By Jessica Steinhoff
Angela Trudell Vasquez remembers the moment she fell in love with poetry. She was listening to her parents read “Frederick,” Leo Lionni’s picture book about a mouse who uses poetry to help his community.
“When the little field mice in the story run out of food, they turn to Frederick, the poet mouse, who recites poems that make them feel warm and loved and safe,” she explains. “I saw the power of poetry there.”
As Madison Public Library’s new poet-in-residence, Trudell Vasquez is our community’s Frederick, bringing the healing powers of poetry to libraries throughout the city from March through May of this year. (April is also National Poetry Month — another timely aspect to Trudell Vasquez’s appointment). She’s also serving as Madison Poet Laureate through January 2024, co-chairing the Wisconsin State Poet Laureate Commission and touring in support of her latest poetry collection, “My People Redux,” which explores her family’s experience as Latinx immigrants and the wisdom that has flowed from one generation to the next.
BRAVA asked Trudell Vasquez why poetry matters so much at this moment in time and how others can join the important work she’s doing.
BRAVA: Why is poetry essential right now, when our country feels fractured and the future of our world feels uncertain?
Angela Trudell Vasquez: Poetry has a unique role to play because it’s a connector of people. It helps us build empathy. Poets suss out the world and bring it to the page, and their work can connect cultures and promote healing. Humans have this innate ability to create, and they’ve been creating poetry all over the world for thousands of years. Some cave drawings featured poems, and here we are now, in 2022, still engaging with words in this way, to shorten the distance between us.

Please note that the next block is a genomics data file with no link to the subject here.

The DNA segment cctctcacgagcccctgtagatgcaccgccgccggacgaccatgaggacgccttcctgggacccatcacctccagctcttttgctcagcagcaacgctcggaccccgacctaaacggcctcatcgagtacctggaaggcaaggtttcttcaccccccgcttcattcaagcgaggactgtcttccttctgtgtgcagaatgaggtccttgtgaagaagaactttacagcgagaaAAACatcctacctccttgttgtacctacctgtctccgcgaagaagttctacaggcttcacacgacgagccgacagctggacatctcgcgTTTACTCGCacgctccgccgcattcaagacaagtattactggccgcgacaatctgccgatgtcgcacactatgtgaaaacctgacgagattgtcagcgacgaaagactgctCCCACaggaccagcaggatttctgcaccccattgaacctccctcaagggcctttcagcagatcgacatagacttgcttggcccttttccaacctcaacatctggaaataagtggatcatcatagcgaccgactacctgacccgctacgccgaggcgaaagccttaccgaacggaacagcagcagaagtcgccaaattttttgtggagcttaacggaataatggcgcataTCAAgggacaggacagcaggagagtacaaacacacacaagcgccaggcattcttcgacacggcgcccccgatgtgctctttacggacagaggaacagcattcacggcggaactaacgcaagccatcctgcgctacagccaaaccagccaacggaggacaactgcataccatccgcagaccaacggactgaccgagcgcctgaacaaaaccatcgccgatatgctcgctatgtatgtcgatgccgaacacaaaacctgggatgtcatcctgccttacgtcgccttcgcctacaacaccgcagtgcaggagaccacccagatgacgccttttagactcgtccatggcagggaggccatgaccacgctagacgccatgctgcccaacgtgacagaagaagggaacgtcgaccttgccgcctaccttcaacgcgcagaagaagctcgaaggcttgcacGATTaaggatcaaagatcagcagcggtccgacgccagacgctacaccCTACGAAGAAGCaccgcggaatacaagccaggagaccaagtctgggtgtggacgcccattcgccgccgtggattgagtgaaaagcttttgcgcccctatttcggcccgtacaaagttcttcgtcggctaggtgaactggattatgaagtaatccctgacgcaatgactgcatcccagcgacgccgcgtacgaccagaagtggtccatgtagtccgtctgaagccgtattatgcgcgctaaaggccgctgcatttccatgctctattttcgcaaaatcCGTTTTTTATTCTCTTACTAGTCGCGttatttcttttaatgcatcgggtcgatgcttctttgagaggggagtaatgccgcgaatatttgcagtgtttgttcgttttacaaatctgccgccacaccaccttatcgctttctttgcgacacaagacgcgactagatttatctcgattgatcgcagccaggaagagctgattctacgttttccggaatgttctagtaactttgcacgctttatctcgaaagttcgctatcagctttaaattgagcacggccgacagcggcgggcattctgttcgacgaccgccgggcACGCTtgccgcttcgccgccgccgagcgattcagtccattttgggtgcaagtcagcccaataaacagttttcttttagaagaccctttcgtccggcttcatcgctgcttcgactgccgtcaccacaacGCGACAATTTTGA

B: Madison Public Library hasn’t had an official poet-in-residence before. What makes this role special for our city, and for our library system?
ATV: As the city’s poet laureate, I’m the poet of the people. I think about my role at the library in a similar way. Public libraries are gathering spots for the community. They’re also a way for people to connect with other cultures. That’s one thing I loved about my local library while growing up: I could go there to read books from people all over the world. So, part of what I do as Madison Public Library’s poet-in-residence is interact with people from many different backgrounds and show them that poetry is for everyone.
B: You’re hosting a number of free library workshops where you team up with other artists and experts. What makes poetry a great collaborative tool?
Poetry is a way of responding to the world and telling our own stories. For these workshops, I’m collaborating with someone who’s using a different tool for seeing and reflecting upon the world. At the Art Inspiring Art workshop, adults can try ekphrastic poetry, which is where you use a poem to respond to a piece of visual art. I do this program with Gabrielle Javier-Cerulli, a talented local artist who makes paintings, murals and more. Carolyn Byers, an educator from Madison Audubon Society, brings skulls and feathers to the Poetry and Nature workshop to help kids interact with nature, and we use poetry to interact with it in another way.
See madisonpubliclibrary.org/poetry for event times and details. This page will also share poems curated by Trudell Vasquez throughout April, which is National Poetry Month.